I haven't kept mantellas but they seem more sensitive then dart frogs, especially when it comes to temperature.
The best "beginner" species of darts are probably D.auratus, D.azureus, D.leucomelas, D.tinctorius, P.bicolor, and P.terribilis.
D.auratus are pretty shy so I don't normally recommend them but you have a large tank and therefore will have a nice sized group
. With a large group you should be able to see at least one or two frogs whenever you look in the tank.
Remember not to mix species. In fact, I wouldn't mix color morphs either, since you don't want them breeding. The color hybrids that result from this can have health issues.
Although there are plenty of hardy dart frog species, that doesn't make them good beginner frogs. They need a varied diet of small insects...this usually means fruit flies. Buying fruit flies constantly gets to be difficult/expensive so it's usually best to culture your own. You'll want to have a few cultures at all times since sometimes a culture will crash for no reason. You do NOT want to ever run out of food since darts need to eat a lot.
Other good foods are springtails (very easy to culture, just make sure you get a species that can survive at room temperature), pinhead crickets (not all darts will eat them and they shouldn't be the staple of the diet), extra small phoenix worms (some darts love them, some won't touch them), and wood lice (I haven't personally bought any but other people have had great luck in feeding them to frogs). As you can probably guess, diet can be trial and error (except for the fruit flies...darts usually have no problems eating those).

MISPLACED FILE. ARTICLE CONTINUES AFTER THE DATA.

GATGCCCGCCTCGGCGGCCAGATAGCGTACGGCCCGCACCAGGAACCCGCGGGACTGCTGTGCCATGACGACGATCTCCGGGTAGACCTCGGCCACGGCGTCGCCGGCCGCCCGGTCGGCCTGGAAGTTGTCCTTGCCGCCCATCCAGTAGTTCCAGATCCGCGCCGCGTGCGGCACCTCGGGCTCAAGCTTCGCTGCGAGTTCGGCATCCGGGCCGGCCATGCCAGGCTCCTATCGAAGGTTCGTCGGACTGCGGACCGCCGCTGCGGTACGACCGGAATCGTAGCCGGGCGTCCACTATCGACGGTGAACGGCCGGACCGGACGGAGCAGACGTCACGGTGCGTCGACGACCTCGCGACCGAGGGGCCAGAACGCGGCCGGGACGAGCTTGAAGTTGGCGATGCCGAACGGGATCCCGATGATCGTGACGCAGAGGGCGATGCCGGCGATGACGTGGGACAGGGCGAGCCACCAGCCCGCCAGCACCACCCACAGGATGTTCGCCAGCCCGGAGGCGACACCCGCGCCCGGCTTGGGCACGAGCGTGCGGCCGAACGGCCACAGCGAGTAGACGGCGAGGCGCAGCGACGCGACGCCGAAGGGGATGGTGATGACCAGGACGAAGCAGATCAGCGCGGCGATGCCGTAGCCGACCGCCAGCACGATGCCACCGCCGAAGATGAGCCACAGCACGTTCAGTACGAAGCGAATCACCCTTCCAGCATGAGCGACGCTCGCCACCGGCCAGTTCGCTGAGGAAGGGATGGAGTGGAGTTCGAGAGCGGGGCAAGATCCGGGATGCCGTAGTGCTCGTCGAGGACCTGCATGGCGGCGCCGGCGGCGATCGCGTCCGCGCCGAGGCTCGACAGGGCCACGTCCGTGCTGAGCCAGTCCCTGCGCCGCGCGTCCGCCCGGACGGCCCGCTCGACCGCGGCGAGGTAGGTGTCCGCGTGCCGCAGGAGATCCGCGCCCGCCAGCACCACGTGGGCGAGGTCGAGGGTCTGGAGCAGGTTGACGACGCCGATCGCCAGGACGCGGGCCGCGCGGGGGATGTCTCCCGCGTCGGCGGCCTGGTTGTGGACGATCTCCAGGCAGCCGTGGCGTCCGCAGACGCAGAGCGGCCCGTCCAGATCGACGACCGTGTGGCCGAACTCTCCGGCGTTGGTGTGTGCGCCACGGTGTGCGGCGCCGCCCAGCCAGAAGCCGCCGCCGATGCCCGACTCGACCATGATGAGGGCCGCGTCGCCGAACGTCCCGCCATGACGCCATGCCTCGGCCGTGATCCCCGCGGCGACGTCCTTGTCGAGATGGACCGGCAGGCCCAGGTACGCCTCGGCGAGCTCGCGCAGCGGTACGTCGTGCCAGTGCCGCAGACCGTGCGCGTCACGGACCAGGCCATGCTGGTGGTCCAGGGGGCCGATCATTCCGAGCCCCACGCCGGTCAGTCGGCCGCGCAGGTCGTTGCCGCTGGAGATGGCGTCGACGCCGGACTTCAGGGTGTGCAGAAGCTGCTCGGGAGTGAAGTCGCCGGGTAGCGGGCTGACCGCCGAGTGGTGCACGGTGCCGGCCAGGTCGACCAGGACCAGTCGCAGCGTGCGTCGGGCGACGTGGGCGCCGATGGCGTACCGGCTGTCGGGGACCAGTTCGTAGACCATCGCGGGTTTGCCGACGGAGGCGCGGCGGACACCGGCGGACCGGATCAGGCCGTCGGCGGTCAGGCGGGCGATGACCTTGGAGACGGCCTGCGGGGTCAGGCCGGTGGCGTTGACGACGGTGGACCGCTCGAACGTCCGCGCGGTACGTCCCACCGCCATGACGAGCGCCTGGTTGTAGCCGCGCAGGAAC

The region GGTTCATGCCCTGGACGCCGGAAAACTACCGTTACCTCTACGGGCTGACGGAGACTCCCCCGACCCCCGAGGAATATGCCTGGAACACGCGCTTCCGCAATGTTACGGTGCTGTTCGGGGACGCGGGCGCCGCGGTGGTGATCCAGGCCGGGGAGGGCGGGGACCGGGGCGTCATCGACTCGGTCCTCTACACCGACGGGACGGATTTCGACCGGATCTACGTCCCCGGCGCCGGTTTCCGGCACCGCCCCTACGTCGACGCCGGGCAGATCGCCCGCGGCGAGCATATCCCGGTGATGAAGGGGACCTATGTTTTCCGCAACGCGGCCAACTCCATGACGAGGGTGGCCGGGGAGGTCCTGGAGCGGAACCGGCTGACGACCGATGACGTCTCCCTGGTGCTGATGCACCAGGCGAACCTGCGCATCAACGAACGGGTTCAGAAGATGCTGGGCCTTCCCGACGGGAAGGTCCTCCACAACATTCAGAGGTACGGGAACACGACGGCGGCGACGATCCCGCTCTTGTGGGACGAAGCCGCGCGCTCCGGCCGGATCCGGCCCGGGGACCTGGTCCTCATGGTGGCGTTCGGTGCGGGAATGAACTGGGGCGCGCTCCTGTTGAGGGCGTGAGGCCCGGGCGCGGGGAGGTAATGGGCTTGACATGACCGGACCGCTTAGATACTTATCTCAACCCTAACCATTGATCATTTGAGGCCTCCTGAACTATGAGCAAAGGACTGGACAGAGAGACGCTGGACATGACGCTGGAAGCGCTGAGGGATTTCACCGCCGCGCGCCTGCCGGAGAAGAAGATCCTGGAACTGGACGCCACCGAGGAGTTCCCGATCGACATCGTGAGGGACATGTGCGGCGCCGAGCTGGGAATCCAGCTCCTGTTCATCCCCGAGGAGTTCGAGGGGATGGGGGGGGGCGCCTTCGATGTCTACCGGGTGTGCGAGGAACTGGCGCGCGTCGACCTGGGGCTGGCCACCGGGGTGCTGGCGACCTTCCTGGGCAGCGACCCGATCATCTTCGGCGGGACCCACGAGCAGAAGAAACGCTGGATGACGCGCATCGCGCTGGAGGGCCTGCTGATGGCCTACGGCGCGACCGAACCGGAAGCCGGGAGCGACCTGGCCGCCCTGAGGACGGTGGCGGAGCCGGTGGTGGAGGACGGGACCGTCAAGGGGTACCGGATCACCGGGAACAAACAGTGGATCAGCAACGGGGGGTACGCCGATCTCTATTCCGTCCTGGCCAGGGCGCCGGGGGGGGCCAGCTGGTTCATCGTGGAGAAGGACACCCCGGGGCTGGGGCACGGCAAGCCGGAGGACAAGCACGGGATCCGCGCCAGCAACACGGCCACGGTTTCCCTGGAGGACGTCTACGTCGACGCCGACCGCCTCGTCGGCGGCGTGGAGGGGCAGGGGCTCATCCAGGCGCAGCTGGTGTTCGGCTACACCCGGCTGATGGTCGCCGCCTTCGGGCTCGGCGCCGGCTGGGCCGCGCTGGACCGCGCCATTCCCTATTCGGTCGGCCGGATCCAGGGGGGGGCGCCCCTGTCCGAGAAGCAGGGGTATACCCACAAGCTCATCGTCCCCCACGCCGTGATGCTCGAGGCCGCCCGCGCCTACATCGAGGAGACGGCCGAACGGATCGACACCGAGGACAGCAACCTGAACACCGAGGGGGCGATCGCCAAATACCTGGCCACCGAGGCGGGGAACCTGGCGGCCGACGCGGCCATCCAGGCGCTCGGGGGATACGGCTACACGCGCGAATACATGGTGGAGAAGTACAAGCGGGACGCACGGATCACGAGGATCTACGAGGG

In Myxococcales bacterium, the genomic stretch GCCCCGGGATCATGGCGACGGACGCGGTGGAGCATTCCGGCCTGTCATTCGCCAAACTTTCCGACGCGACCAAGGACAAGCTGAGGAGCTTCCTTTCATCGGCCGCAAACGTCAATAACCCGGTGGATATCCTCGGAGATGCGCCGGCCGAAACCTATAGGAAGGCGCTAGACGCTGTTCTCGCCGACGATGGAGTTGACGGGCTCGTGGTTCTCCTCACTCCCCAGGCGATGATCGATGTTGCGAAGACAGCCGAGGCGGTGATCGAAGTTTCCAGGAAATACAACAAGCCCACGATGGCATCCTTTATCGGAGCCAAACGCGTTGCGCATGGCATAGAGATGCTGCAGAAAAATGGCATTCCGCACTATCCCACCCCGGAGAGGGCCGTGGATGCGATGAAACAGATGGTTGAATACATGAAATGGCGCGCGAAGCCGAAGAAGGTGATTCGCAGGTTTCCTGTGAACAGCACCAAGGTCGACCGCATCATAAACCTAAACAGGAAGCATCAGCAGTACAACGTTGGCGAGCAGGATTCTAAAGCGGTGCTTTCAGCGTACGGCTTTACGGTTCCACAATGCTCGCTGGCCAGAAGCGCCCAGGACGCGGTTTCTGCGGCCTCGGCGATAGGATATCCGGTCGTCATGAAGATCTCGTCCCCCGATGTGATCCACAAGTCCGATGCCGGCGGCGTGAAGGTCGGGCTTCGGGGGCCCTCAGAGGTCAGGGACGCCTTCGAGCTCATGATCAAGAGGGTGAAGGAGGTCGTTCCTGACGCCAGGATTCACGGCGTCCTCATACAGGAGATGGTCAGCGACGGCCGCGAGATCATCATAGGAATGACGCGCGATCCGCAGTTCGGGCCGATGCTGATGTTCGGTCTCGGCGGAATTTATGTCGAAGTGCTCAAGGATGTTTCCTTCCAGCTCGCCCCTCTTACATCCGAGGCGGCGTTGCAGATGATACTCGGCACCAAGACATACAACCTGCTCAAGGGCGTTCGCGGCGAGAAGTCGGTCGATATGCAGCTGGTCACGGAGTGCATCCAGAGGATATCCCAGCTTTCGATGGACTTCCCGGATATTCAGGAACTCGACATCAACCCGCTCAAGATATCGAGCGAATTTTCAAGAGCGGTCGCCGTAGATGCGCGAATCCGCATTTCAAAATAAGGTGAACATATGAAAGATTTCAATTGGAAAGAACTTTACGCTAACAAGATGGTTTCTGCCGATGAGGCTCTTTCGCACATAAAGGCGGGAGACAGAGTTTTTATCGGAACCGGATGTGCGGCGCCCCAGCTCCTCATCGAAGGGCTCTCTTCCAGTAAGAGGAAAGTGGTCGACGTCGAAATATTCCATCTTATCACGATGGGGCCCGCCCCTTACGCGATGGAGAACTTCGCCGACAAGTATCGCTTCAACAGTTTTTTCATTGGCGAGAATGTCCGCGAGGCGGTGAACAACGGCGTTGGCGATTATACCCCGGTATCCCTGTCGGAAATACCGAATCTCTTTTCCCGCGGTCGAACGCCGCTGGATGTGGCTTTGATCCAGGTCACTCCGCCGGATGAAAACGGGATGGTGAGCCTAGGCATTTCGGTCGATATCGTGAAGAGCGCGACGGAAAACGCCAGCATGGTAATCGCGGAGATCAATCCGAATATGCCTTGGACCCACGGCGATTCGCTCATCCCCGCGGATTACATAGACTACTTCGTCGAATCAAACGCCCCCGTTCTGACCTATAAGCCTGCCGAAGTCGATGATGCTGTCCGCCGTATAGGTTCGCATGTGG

Have a food source ready before you get the frogs. This is really, really important. The last thing you want to do is have to wait a few days to get some flies shipped because you just found out that no pet stores sell them.
Live plants are pretty much a necessity since darts (and mantellas) thrive in a living terrarium. This means that you'll need good lighting, incandescent bulbs won't cut it (and will heat the terrarium way too much). I would recommend power compacts. UVB isn't needed but may be beneficial. I use UVB bulbs myself, though.
Depending on the room temperature and lighting, you might need an under tank heater. Make sure you have it on a thermostat so the tank doesn't get overheated. The tank should also be kept humid...you don't want a screen top for this reason. A glass top is the best since it won't allow too much moisture to escape. Even with a good top you'll want to mist the tank a couple times a day with dechlorinated water.
Definitely research a lot before getting darts or mantellas. They aren't as hard to care for as they seem but they definitely aren't "easy" pets either. They can be pretty expensive and it's not always easy finding a good amphibian vet. Buying from a petstore is usually a bad idea so you'll want to locate a breeder or go to a reptile expo.
Dart frogs are more work than a lot of other frog species but it's definitely worth it IMO
Some other good terrarium species to look into are house geckos, tokay geckos, day geckos, crested geckos, tomato frogs, green treefrogs, white treefrogs, firebelly toads, reed frogs, and pygmy chameleons
Bearded dragons, leopard geckos, African fat-tailed geckos, pacman frogs, Mali uromastyx, skinks, and anoles are some other options (although they aren't quite as suited for terrariums...some of these are actually desert-dwellers).
As far as salamanders/newts go, they're pretty neat. Salamanders aren't very active, though, and tend to hide. Still, they can do well in terrariums. The best beginner salamanders would probably have to be tiger or spotted salamanders. Newts require at least part of the tank to be water...some are actually fully aquatic. That means you'll probably need an aquarium filter. The best beginner newt, hands down, is the firebelly newt. I really love the paddletails myself...they're completely aquatic but a lot of fun.
Salamanders and newts have long lifespans and tend to be hardy when cared for properly. Most species prefer cooler temperatures so you'll want to keep them in an air-conditioned room during warmer times of the year.